I am writing this essay from the backwaters of a major ebb. I am on the 9th day of an ultimately harmless, but immensely annoying illness. I’m stuck. Nothing is moving, and no apparent progress seems made~~no matter that I am doing all those good and right things one is supposed to do when sick. Given this state of affairs, I’m being challenged to thrive with what is.
I’ve always had particular difficulty maintaining a good frame of mind when my body feels bad. Whether from pain or illness or lack of sleep, it’s easy for me to sink into an emotional funk, even a spiritual one, when I’m physically distressed. I suspect this is in part evidence of having been given a body that is seldom seriously ill. If I had an omnipresent physical ailment, wouldn’t I learn to swim a bit better in the ebb tides? I certainly hope so.
However, this issue extends beyond physical maladies, and I know it is not unique to me. During most of life, things are happening. Like it or not, there is movement, a progression, and hence something for a person to do. But other times, nada. We feel stale, weary to our core. Our best efforts seem futile, and there is nothing to do but wait for the tide to turn.
Stagnant periods are likely particularly difficult for those of us who most dearly hold a belief in personal control. We find these times try-ing because try as we might, nothing changes. We, or at least our small wills, are powerless.
Personal power~~a complex concept indeed. On the one hand is the idea that we are more powerful than we dare believe, as so splendidly voiced in the passage Our Deepest Fear by Marianne Williamson. On the other lies the stream of debacles we humans create as we attempt to force life to meet our expectations.
I suspect a main purpose of our time here on earth is to resolve this dichotomy. We humans do have a depth of untapped resources, as well as a tendency to force our wills. I think the key is to discern, in each instance, the province of our personal influence, to act appropriately therein, and to let the rest be. This notion has never been more simply and clearly expressed than in the Serenity Prayer:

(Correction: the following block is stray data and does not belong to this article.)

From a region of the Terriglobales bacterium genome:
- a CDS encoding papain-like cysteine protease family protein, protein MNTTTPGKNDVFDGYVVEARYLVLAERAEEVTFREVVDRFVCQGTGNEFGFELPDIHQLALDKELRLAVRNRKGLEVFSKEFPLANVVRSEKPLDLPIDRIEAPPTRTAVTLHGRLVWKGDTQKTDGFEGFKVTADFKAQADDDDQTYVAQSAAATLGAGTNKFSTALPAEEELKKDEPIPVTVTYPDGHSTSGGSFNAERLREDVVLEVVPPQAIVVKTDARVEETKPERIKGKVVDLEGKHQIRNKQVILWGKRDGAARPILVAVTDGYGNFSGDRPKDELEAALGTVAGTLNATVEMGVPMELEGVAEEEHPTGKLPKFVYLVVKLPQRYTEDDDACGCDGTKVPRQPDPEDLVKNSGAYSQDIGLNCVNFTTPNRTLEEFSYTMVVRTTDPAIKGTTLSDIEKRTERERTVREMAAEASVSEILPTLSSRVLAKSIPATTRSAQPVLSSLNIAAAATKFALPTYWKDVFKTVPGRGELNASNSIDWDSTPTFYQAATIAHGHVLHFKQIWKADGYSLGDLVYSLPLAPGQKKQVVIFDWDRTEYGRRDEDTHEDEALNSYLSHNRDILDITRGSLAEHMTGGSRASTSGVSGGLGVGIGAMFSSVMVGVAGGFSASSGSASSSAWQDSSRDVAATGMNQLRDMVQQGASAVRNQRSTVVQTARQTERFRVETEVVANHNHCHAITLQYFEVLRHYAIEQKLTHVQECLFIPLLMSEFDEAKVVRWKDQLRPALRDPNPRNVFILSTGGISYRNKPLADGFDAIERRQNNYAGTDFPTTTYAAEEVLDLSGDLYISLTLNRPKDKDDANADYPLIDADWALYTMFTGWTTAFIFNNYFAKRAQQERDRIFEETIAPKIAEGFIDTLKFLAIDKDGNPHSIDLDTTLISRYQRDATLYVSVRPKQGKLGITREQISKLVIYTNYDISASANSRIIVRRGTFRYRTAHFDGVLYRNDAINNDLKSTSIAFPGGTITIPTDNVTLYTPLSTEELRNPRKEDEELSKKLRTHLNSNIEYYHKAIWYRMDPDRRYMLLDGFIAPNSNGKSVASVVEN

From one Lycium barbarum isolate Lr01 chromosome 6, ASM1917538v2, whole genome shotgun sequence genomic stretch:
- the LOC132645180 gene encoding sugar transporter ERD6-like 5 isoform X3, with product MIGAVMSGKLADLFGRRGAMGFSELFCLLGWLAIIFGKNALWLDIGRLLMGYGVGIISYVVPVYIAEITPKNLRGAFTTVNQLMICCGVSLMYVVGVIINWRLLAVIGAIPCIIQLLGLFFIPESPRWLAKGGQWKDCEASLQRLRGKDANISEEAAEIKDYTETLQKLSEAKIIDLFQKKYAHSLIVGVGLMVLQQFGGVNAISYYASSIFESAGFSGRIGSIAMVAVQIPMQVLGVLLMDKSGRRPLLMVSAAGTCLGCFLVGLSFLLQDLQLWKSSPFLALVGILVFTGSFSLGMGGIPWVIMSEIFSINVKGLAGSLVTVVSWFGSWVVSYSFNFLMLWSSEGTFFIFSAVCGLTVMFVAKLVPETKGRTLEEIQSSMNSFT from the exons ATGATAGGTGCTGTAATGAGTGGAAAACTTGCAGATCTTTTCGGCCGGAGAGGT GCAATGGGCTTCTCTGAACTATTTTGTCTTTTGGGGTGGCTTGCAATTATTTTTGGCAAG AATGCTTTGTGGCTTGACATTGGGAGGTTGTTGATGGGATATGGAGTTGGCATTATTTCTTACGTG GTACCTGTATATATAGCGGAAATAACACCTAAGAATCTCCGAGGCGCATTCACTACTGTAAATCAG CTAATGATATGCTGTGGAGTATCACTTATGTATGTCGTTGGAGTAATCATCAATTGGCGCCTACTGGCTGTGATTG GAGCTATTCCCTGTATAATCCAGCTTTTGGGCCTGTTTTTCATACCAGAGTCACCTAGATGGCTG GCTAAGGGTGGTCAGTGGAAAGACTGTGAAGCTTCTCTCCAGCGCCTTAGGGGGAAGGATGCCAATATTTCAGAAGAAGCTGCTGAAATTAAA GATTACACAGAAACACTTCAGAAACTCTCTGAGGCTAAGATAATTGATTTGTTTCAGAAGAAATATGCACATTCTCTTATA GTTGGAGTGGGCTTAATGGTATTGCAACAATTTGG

Grant me the Serenity to accept the things I cannot change,
the Courage to change the things I can,
and the Wisdom to know the difference.
When we find our lives in ebb mode, we need to scrutinize the situation with an honest and wise eye to ascertain if there is, in fact, further action that is ours to take. If so, act. If not, then it’s time to give the ebb its due and let go. Accept. We need to ride that receding tide, trusting that the waters will turn once again.
But how exactly do we ride the ebb with good grace? There’s the rub~~and the growth. We need to repeatedly align ourselves with something larger than personal discomfort. Those of us with a spiritual bent are obliged to embrace the constancy of that vast ocean, while feeling the sway of its individual tides.
And if we fall short again and again, no matter. We’ll be given opportunities galore to perfect this capacity that lies insufficiently developed within us all. Keeping this greater task in mind will likely bring at least a bit of relief our way when we’re stuck. And by using our stuckness to reinforce our loyalty to a truer vision, we will, at the very least, have something to do!
So, I’m off to gargle, swallow some more immune boosting supplements, and soak in a hot bath. And as the steam rises from those healing waters, I will also consciously breathe a dazzling radiance into my ailing body and spirit.
Blessings of health and growth to you all!
A few days later...the tide has turned! I am feeling much better.